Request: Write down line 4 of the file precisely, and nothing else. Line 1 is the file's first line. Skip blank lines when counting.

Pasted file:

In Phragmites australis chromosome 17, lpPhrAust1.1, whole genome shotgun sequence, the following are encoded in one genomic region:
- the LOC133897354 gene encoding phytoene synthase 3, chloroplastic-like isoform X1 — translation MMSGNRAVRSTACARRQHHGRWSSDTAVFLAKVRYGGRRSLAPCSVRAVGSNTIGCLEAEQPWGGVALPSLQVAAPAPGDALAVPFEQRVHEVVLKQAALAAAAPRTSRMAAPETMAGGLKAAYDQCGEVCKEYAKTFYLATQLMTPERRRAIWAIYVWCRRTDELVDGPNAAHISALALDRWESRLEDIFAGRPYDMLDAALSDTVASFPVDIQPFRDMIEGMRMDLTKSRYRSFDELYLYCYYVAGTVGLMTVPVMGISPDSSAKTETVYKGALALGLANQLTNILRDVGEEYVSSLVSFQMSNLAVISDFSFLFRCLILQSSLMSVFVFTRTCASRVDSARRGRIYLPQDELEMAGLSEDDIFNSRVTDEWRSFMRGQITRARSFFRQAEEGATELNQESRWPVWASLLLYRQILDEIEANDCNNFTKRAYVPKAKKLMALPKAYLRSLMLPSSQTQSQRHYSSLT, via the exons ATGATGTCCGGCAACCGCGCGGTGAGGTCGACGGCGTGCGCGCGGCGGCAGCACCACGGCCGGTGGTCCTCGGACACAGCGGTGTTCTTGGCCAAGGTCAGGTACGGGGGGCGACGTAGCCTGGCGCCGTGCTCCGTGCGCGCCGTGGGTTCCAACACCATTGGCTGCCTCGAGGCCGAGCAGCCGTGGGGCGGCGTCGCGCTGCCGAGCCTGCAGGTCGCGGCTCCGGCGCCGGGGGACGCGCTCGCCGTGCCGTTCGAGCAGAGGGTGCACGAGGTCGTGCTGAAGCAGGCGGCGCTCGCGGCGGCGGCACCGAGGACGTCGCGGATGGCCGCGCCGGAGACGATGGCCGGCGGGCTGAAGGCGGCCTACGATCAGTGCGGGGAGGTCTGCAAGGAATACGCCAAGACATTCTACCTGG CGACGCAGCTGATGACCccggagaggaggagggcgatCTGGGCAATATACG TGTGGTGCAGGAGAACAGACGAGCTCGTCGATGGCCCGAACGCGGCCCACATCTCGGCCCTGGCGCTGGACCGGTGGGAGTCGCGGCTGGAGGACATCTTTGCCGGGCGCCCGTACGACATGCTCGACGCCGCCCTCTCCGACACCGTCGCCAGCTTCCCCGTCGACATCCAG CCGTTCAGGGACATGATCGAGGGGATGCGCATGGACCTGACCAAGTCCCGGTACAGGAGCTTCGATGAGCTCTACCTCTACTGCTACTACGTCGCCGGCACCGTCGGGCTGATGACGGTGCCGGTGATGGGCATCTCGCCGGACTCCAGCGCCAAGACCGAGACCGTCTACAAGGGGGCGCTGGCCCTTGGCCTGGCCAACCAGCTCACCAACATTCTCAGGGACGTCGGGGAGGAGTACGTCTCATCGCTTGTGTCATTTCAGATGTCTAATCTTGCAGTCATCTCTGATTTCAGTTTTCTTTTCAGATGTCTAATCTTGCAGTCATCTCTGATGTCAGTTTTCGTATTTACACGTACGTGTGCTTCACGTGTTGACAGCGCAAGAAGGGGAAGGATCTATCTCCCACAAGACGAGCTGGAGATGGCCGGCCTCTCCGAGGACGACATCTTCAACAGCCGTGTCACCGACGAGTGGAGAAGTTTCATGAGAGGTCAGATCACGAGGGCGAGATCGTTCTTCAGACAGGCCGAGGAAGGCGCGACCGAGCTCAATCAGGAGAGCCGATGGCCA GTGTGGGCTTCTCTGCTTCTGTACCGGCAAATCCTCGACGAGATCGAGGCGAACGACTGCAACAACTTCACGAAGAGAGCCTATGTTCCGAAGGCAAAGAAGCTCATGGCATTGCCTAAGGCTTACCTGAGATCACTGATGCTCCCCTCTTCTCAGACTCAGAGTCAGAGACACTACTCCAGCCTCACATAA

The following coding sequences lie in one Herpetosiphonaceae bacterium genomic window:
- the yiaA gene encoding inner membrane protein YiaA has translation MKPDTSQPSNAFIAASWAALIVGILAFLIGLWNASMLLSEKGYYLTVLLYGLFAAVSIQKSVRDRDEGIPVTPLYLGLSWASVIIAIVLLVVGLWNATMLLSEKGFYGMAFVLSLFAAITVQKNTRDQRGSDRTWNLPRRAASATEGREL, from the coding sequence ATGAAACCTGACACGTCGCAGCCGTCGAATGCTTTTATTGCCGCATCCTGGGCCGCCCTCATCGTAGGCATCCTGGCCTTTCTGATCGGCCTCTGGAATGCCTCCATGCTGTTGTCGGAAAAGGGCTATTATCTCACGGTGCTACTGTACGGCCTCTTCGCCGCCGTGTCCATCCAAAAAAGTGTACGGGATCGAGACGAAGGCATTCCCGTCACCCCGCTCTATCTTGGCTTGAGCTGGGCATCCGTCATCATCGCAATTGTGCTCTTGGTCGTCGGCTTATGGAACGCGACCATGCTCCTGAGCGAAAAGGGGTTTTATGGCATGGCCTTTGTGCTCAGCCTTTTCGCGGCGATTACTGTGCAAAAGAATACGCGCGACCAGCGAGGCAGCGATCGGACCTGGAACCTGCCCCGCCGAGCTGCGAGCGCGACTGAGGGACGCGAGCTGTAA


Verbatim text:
- the yiaA gene encoding inner membrane protein YiaA has translation MKPDTSQPSNAFIAASWAALIVGILAFLIGLWNASMLLSEKGYYLTVLLYGLFAAVSIQKSVRDRDEGIPVTPLYLGLSWASVIIAIVLLVVGLWNATMLLSEKGFYGMAFVLSLFAAITVQKNTRDQRGSDRTWNLPRRAASATEGREL, from the coding sequence ATGAAACCTGACACGTCGCAGCCGTCGAATGCTTTTATTGCCGCATCCTGGGCCGCCCTCATCGTAGGCATCCTGGCCTTTCTGATCGGCCTCTGGAATGCCTCCATGCTGTTGTCGGAAAAGGGCTATTATCTCACGGTGCTACTGTACGGCCTCTTCGCCGCCGTGTCCATCCAAAAAAGTGTACGGGATCGAGACGAAGGCATTCCCGTCACCCCGCTCTATCTTGGCTTGAGCTGGGCATCCGTCATCATCGCAATTGTGCTCTTGGTCGTCGGCTTATGGAACGCGACCATGCTCCTGAGCGAAAAGGGGTTTTATGGCATGGCCTTTGTGCTCAGCCTTTTCGCGGCGATTACTGTGCAAAAGAATACGCGCGACCAGCGAGGCAGCGATCGGACCTGGAACCTGCCCCGCCGAGCTGCGAGCGCGACTGAGGGACGCGAGCTGTAA